Crosby shackles are a popular option for lifting applications. Time-tested and work proven, Crosby has made their mark in rigging—they’ve produced the first wire rope clip, quench and temper fittings (this makes performance more reliable) and were the first to fatigue-rate products. Their shackles are particularly popular – read on to learn more about Crosby shackles and how to use them safely, a handy interactive inspection checklist and more tips for best use. 

CROSBY SHACKLES: 3 MAIN SHACKLE TYPES

Round pin shackles can be used for lifting applications and others like tie down, towing or suspension applications when the load’s strictly applied in-line.

Screw pin shackles are used for pick and place applications. Pick and place applications are when a load is moved to its desired location, and the screw pin is tightened before each pick.

Bolt-type shackles can be used in any applications that round pin or screw pin shackles are used. They’re also great for long-term or permanent installations where the load may slide on the pin, which causes it to rotate. The other way to secure a shackle includes using a nut and cotter, which eliminates the need for you to tighten the pin before each lift or movement. 

CROSBY SHACKLES: USE THEM SAFELY  

Before you put your Crosby shackle in service, make sure your shackle’s in good condition. To do so, look for these conditions:

  • The shackle’s pin works freely and fits correctly. 
  • The pins are undamaged, have no considerable wear and fit properly from the opposite side of the shackle. 
  • The load line and jaw opening are aligned.
  • The pin is always seated and is ‘matched’ to the body.
  • The shackle is the right material, size and type for the proposed lift.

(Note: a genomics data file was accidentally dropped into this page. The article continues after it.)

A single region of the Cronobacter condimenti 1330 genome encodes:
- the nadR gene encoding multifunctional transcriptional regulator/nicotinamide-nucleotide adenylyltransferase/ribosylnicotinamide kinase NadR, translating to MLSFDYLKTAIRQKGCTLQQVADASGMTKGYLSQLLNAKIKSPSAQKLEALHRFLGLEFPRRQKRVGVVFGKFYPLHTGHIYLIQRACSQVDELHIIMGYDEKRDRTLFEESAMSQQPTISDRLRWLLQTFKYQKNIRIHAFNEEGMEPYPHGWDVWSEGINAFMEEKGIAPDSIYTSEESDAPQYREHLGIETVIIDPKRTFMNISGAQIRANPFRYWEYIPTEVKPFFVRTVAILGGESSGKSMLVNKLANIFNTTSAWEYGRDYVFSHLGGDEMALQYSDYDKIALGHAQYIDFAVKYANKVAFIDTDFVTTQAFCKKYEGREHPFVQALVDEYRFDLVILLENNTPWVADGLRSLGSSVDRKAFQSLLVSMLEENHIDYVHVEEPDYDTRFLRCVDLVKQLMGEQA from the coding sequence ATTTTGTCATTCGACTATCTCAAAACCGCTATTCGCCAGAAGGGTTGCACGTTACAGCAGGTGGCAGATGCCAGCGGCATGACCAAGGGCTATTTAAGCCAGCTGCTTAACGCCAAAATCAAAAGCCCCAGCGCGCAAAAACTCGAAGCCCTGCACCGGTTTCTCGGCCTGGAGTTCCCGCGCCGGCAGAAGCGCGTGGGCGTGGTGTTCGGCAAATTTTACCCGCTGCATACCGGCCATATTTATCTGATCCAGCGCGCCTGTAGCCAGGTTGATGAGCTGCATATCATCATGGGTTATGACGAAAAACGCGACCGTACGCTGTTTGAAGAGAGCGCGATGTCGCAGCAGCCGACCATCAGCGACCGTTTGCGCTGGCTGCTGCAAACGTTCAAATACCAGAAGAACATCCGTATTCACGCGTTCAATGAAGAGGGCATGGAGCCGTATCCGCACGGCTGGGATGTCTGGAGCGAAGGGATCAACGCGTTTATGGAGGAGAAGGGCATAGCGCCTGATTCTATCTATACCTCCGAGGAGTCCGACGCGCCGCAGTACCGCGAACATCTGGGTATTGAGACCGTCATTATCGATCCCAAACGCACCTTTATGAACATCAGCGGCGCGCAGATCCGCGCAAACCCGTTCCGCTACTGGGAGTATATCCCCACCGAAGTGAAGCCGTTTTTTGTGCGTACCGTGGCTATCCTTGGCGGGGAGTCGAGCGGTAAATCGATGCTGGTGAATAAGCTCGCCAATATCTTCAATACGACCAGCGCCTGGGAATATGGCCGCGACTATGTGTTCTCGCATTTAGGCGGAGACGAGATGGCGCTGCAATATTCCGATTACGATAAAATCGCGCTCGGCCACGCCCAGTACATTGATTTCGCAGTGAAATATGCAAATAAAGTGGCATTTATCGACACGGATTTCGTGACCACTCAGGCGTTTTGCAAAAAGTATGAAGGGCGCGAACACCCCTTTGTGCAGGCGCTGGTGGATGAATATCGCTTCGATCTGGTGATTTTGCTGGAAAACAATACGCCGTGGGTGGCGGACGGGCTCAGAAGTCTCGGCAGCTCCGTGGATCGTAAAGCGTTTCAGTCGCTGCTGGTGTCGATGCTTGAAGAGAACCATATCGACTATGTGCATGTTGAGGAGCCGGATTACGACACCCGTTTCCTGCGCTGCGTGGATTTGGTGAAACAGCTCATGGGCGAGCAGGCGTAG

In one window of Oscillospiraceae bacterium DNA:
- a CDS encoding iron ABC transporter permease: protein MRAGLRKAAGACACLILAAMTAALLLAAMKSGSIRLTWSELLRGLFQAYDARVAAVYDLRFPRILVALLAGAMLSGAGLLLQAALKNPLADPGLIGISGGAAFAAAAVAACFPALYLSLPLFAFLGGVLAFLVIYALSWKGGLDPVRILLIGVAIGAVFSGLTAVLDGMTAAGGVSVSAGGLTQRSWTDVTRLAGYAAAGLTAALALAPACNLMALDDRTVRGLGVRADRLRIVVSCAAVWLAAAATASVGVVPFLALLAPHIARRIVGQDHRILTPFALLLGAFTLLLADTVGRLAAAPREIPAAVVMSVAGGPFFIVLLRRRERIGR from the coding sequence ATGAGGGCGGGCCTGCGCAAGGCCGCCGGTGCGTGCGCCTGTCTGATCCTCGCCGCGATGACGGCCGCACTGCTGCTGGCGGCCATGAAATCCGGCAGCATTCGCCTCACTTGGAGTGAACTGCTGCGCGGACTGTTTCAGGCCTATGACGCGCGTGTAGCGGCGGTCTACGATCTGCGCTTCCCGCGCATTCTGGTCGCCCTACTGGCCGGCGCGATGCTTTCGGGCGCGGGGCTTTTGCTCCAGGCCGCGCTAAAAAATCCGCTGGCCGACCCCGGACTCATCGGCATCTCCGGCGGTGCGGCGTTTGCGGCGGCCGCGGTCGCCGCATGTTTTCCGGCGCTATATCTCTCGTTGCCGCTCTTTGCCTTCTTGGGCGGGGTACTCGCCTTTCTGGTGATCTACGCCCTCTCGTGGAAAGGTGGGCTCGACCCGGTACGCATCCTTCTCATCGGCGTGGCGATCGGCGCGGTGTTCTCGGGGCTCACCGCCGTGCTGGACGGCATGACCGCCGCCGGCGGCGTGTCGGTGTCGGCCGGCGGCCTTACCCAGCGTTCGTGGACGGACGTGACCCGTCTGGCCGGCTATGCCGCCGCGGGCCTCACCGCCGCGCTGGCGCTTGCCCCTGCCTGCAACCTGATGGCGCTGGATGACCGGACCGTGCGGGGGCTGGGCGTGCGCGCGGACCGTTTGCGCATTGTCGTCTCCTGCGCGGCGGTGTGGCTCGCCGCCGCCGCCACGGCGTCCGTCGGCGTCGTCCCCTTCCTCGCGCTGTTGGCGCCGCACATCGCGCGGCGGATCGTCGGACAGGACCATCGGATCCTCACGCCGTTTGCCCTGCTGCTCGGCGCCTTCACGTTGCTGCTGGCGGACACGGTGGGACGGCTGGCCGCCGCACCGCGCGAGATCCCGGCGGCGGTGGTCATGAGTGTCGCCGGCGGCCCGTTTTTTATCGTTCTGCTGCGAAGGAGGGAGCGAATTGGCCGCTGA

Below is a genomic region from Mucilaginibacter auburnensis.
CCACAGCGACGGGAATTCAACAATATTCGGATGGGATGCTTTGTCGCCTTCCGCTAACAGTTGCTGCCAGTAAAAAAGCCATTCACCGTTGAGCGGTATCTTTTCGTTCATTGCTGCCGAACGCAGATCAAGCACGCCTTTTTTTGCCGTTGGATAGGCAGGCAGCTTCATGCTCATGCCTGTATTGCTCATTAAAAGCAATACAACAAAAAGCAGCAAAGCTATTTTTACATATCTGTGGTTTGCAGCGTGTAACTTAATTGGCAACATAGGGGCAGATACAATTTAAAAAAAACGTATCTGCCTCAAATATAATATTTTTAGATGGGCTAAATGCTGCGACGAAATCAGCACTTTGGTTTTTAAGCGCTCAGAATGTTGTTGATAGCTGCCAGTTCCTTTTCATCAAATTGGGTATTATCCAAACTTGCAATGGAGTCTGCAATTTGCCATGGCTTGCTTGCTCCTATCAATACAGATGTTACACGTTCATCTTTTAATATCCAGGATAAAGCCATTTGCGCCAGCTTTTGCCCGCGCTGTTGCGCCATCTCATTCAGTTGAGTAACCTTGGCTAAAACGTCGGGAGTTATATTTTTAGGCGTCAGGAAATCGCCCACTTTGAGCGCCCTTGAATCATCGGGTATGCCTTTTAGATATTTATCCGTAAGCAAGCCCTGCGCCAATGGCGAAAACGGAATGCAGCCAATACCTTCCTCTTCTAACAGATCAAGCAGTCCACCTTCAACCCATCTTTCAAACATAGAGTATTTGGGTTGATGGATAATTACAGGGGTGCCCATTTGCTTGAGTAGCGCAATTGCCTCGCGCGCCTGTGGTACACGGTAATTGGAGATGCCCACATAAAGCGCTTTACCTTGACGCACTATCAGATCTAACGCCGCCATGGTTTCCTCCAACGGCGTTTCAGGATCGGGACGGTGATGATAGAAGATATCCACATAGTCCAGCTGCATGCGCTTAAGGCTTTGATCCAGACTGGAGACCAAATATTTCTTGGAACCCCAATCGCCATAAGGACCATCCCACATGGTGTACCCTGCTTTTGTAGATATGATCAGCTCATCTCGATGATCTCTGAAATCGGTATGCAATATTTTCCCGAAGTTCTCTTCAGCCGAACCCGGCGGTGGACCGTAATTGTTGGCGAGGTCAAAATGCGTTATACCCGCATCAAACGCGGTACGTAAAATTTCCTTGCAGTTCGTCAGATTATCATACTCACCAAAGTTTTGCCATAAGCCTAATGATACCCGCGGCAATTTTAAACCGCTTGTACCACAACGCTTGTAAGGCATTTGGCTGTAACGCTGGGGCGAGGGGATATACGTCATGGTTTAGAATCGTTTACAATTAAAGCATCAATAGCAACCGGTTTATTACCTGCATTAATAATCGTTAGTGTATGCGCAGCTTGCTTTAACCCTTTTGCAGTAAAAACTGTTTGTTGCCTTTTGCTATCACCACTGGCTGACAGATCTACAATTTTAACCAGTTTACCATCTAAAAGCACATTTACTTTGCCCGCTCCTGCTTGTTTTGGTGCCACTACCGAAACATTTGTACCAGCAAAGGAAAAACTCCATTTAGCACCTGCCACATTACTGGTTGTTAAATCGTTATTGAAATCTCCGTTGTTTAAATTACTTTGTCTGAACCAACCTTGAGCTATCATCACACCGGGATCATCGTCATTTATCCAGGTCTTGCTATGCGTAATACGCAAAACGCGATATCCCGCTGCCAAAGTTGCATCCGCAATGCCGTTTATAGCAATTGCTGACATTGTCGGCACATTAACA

• Shackles are stored in a dry, cool place.

CROSBY SHACKLES: INSPECTION 

It’s important to inspect your rigging equipment frequently. Ideally, this happens before use, during (check for points of stress or tension during use) and after use. Inspection is important to prevent equipment failure, which can lead to damaging the load entirely, or worse—injure or kill workers’. 

Check your shackle before use. If any of these conditions are present, remove your shackle from service and have it inspected, repaired or replaced. 

  • The shackle’s jaws or pins are distorted.
  • The shackle isn’t stamped with is safe-working load (SWL).
  • The shackle is home-made (never use homemade shackles).
  • The shackle’s pin does not work freely, or fit correctly in the shackle’s opening. 
  • The pins’ threads are damaged, worn down or don’t easily screw in from the opposite side of the shackle. 
  • The unthreaded hole is enlarged – a hole too big places unnecessary strain on the loaded shackle. 
  • The shackle has wear that’s reduced its diameter by more than 8% of its original diameter. To test for cracks that may be hidden, tap them with a hammer. A shackle in good-condition should ‘ring’ clearly.
  • The shackle’s pin has been replaced, especially if it’s been replaced with anything but a pin. 

CROSBY SHACKLES: USE THEM SAFELY OR NOT AT ALL 

There are a few things to keep in mind when using shackles for securing and lifting applications. 

  • When you use shackles in conjunction with multi-leg slings, you must give consideration to the angle between the legs of the sling. 
  • As the angle increases, so does the load in the sling leg, and as a consequence, any shackle attached to the leg. 
  • Try to avoid erratic loading of the shackle – to do this, place a loose spacer on either end of the shackle’s pin, or use a shackle with a smaller jaw. 
  • If using a shackle to secure the top block of a rope block set, the load on the shackle is increased by the value of the hoisting effort. 
  • Take care to make sure the shackle and assembly above the hook is the right capacity. 
  • It’s important that on shackles fitted with a nut and bolt pin, the length of the bolt’s plain portion will cause the nut to jam on the inner end of the thread, and not on the shackle’s eye. This leaves the bolt free to rotate.
  • Be sure the bolt and nut are cross-drilled for the fitting of a split cotter pin.